The Pennsylvania Department of Transportation (PennDot) works proactively to reduce the number of traffic related deaths and injuries on the states roadways through implementation of various education, enforcement, engineering and emergency medical strategies. According to the 2014 Pennsylvania Highway Safety Plan, the state’s long-range highway safety goal aims to reduce the five-year average of total fatalities and total major injuries by 50% between 2010 and 2030. According to plan statistics, 5-year average fatalities 2008-2012 in Pennsylvania were 1,329, while average major injuries were 3,556.

Pennsylvania has nearly 120,000 miles of roads and highways. According to the 2012 Pennsylvania Crash Facts and Statistics Book, there were 124,092 reportable traffic crashes in Pennsylvania in 2012. These crashes claimed the lives of 1310 people and injured another 87,846. On average in Pennsylvania there were about 340 reportable crashes each day, or about 14 per hour. Each day 4 persons were killed in crashes, or about one every 7 hours, and there were 238 persons injured each day, or about 10 injuries every hour.

PennDot reports that passenger cars are involved in more crashes than all other vehicle types combined. Passenger cars combined with light trucks, vans and SUVs account from 93% of all vehicles in crashes and 77% of all occupant deaths.

The family of attorneys at Munley Law encourages you to drive safely this summer. Whether you are traveling just a few blocks or across the country, always wear your seatbelt and make sure all passengers in your vehicle are buckled up as well. If you have been injured in a car accident, the Pennsylvania personal injury lawyers at Munley Law can help. Visit

Fatal crash on Interstate 81 claims the life of an Ontario woman

Robert W Munley IIIA deadly crash near the Dickson City exit of Interstate 81 in Lackawanna County claimed the life of a 58-year old woman from Ontario Canada on Monday. The woman was in the rear passenger seat of the 2002 Pontiac Sunfire when the vehicle she was riding in struck a stone embankment after swerving off the road, according to police reports.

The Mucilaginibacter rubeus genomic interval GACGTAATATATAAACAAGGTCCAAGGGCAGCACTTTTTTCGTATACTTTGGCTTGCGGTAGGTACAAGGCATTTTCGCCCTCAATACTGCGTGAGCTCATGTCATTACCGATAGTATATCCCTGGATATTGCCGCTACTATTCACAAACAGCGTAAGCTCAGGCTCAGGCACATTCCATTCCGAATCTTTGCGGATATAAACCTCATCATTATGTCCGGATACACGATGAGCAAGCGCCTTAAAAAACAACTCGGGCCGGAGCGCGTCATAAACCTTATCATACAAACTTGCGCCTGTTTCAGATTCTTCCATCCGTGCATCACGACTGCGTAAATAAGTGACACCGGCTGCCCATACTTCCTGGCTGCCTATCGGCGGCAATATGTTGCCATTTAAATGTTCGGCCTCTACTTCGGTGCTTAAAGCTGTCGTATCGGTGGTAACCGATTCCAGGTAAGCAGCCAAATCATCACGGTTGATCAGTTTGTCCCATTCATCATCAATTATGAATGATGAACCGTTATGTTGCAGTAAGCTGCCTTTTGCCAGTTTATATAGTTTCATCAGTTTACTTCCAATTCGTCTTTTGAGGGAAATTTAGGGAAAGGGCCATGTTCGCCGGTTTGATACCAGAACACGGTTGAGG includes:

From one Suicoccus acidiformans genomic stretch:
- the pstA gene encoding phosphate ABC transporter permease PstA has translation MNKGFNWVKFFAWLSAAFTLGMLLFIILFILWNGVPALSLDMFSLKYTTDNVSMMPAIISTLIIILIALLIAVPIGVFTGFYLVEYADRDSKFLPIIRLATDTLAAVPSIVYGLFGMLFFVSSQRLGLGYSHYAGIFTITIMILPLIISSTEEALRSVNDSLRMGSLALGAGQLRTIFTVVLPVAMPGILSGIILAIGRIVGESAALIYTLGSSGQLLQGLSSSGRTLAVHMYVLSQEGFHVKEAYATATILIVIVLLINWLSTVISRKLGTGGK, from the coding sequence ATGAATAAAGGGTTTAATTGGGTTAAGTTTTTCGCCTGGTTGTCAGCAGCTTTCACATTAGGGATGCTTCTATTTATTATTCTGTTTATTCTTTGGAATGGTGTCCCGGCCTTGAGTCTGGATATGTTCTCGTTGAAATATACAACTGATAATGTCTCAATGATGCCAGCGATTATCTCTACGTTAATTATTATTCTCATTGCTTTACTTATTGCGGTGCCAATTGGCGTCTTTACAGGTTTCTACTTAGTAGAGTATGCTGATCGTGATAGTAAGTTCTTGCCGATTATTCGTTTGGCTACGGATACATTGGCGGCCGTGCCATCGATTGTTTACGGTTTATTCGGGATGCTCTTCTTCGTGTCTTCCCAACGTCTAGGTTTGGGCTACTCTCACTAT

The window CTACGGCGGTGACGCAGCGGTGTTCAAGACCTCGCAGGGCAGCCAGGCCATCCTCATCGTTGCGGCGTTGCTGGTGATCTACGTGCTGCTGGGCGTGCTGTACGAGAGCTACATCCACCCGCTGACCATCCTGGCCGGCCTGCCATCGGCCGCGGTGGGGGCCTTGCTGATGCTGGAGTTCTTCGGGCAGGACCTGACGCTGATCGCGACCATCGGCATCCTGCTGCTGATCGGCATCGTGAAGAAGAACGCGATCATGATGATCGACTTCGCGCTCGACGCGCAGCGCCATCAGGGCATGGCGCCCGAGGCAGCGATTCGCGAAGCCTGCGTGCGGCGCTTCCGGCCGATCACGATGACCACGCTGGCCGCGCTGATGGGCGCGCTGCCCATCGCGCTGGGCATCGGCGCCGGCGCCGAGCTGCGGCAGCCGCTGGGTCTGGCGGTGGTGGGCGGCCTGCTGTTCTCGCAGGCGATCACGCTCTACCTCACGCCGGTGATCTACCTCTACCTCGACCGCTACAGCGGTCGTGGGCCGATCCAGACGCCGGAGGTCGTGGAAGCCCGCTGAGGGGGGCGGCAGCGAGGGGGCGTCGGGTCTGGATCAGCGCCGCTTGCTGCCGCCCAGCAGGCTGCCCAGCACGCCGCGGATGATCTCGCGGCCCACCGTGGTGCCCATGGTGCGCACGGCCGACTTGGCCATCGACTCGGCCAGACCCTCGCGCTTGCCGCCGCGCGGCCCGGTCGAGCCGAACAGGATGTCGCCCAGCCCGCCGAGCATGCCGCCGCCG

Although vehicle safety has improved, as well as improved safety measures on our nation’s roadways, the number of car accidents in this country is still staggering. According to a report released by the National Highway Transportation Safety Administration (NHTSA), passenger vehicle occupant fatalities increased in 2012 after they declined six years in a row from 2005 to 2011. 33,561 lives were lost in crashes on our nations roadways in 2012 as compared to 32,479 in 2011. Pennsylvania also saw an increase in fatalities in 2012, with a total of 1,310. Alcohol-Impaired Driving continues to be a major contributor to crashes. Alcohol-impaired driving fatalities increased by 4.6 percent in 2012, accounting for 31% of the overall crash fatalities.

In 2012, an estimated 2.36 million people were injured in motor vehicle crashes, according to NHTSA’s National Automotive Sampling System. The Centers for Disease Control (CDC) reports that motor vehicle crashes are one of the leading causes of death in this country, and a new study by the CDC found that unintentional injury, such as car accidents and falls, are the leading cause of death for ages 1 to 34.

Your safety, your life and the lives of others all depend on the choices you make behind the wheel. There are 3 major causes of car crashes that you as a driver can control to help reduce your risk of accidents. They are:

Drunk Driving – Driving under the influence is hazardous and irresponsible. Don’t drink and drive. Designate a sober driver or pre-arrange for a ride home. If one of your friends is drinking, take their keys.
Speeding and Reckless Driving– According to the U.S. Department of Transportation, speeding is one of the most common causes of car accidents today. Slow down and give yourself plenty of time to reach our destination.